From the foregoing, it should be appreciated that there is a need for storage systems and structures wherein a plurality of disc holders containing disc media may be stored when not in use yet which may be easily accessed by the user. Such storage systems should be convenient and, versatile and take up a minimum amount of space, such as on a desk, bookshelf or the like. The exemplary embodiments of the present invention are directed to meeting these needs.

SUMMARY OF THE DISCLOSURE

It is an object of the present invention to provide a new and useful storage system for flat items such as disc media and/or disc holders therefor.

One aspect of the exemplary embodiments disclosed herein is the use of modular panels which may be connected to one another in a stacked array so as to form a storage system of selected variable capacity for different numbers of discs and disc holders.

It is another aspect of the present invention to provide a storage system wherein various stacked arrays may be positioned relative to one another in differing configurations.

It is another aspect of the exemplary embodiments to provide modular pieces which may be assembled into a storage system wherein the modular pieces may be manufactured by plastic extrusion process thereby to reduce costs thereof.

According to the present invention, then, a storage system is provided which may include a plurality of module panels adapted to be connected to one another. Further, the present invention is directed to such modular panels that may be so assembled.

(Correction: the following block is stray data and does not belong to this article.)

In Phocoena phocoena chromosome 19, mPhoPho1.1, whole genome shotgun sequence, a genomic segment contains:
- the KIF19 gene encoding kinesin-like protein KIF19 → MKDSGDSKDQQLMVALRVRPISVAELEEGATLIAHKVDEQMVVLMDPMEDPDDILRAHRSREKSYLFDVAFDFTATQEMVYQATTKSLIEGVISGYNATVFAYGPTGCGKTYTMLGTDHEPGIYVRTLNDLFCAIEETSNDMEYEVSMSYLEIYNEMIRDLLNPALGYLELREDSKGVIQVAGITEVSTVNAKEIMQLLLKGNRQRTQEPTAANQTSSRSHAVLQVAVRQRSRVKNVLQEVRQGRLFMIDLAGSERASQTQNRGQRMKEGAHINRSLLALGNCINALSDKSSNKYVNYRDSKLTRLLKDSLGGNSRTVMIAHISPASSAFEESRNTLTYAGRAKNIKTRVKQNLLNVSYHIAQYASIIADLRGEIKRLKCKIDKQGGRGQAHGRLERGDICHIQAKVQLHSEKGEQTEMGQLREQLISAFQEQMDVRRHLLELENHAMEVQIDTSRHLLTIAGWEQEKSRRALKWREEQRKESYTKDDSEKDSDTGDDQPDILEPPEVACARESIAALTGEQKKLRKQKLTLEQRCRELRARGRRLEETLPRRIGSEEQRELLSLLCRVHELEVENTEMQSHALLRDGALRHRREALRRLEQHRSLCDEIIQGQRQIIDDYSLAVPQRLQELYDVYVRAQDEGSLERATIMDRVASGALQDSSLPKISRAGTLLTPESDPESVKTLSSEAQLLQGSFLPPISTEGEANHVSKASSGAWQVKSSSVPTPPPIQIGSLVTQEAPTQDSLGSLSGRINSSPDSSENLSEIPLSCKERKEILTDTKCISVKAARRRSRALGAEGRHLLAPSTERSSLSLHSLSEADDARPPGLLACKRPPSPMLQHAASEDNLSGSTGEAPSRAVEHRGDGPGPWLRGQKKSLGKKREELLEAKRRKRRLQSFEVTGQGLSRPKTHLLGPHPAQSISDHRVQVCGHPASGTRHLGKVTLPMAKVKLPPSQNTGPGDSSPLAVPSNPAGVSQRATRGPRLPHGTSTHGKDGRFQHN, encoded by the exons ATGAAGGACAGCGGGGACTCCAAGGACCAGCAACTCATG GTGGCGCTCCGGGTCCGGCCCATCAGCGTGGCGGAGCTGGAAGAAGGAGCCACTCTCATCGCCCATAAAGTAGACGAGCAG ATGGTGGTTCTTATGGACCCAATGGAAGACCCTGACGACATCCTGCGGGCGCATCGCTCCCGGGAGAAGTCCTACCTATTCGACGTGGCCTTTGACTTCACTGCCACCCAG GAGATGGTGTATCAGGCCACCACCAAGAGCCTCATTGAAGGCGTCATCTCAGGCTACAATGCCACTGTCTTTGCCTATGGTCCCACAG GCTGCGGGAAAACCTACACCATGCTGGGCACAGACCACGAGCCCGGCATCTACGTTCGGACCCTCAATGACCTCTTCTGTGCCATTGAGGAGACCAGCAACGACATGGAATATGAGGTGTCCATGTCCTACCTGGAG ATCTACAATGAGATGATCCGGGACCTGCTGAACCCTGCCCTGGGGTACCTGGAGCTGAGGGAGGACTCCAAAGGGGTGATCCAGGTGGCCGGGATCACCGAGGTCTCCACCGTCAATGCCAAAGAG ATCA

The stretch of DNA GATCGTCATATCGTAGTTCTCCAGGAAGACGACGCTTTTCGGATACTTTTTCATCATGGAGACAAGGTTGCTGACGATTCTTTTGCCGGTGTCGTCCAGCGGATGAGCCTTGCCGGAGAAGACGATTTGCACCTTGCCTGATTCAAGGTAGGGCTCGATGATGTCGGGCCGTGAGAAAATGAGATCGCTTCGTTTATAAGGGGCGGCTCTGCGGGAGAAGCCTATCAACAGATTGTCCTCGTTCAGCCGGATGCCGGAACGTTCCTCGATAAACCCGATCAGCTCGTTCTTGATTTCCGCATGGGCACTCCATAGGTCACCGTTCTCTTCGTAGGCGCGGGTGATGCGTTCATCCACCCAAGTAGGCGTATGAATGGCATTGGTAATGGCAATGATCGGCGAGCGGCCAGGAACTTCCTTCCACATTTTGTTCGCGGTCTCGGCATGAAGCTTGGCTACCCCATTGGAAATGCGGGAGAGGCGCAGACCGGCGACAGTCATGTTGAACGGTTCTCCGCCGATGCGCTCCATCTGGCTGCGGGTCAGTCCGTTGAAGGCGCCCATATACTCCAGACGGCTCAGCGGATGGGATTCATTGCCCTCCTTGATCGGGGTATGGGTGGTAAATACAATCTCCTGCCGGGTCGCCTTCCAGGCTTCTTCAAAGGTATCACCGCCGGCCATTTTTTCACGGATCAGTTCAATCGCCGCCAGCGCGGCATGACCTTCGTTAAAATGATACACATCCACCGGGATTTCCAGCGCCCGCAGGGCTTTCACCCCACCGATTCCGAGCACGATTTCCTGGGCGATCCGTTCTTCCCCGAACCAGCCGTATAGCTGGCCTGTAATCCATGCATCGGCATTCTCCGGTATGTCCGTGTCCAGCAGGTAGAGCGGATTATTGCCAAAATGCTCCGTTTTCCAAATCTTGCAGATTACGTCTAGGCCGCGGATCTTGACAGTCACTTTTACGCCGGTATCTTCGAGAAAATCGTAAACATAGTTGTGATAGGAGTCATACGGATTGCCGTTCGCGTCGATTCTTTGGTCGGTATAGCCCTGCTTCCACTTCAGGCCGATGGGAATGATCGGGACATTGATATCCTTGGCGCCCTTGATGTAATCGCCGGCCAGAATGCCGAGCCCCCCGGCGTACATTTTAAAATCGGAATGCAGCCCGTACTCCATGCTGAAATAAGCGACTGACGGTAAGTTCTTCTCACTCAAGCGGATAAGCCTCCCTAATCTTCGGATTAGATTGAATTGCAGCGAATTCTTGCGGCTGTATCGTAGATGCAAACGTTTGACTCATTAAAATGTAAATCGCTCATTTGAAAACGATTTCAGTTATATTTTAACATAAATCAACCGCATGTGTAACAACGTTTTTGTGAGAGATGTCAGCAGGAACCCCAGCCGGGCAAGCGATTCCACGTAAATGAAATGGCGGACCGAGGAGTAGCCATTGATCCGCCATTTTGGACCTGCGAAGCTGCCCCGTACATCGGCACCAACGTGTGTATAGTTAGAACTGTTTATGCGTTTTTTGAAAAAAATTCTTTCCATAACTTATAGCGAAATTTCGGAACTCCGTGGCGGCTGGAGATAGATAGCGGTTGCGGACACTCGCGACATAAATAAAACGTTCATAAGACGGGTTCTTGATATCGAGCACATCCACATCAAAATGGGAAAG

The modular panels according to the exemplary embodiments of the present invention each include a base plate that has a surrounding edge. The base plate may be generally rectangular so as to have spaced apart front and back edges, a pair of spaced apart side edges and opposite first and second surfaces. A pair of generally parallel sidewalls project from the first surface of the base plate, for example, along each of the side edges. The sidewalls terminate at an outer edge portion that is generally parallel to the base plate. A first connecting structure is disposed along the outer edge portion of each of the sidewalls and a second connecting structure is disposed along each side edge of the base plate on a second surface opposite the first surface. The first and second connecting structures are constructed so as to interconnect with one another manner thereby to join a pair of modular panels together to define an assembled array. The sidewalls have sufficient height as measured between the base plate and the outer edge portions thereof so that there is sufficient distance between adjacent modular panels, when in the assembled array, to allow the selected flat item, such as a holder containing a disc, to be inserted and stored therebetween.

In the exemplary embodiments, the first and second connecting structures are formed as a combination male rib and female channel which may be snap-fit together to form the assembled array. The female channel elements are formed by arcuate flanges projecting from a respective sidewall proximate to the outer portion thereof. The male ribs include a web portion and an enlarged head portion disposed on the web portion. This enlarged head portion is generally cylindrical in shape.

In one embodiment of the modular panel, each of the sidewalls is sized so that a plurality of discs and holders therefor may be inserted and stored between adjacent base plates when in the assembled state. Here, each of the sidewalls includes one or more ledges projecting therefrom. The ledges on the sidewalls are in opposed facing relation to one another whereby a respective item may be supported on a pair of facing ledges.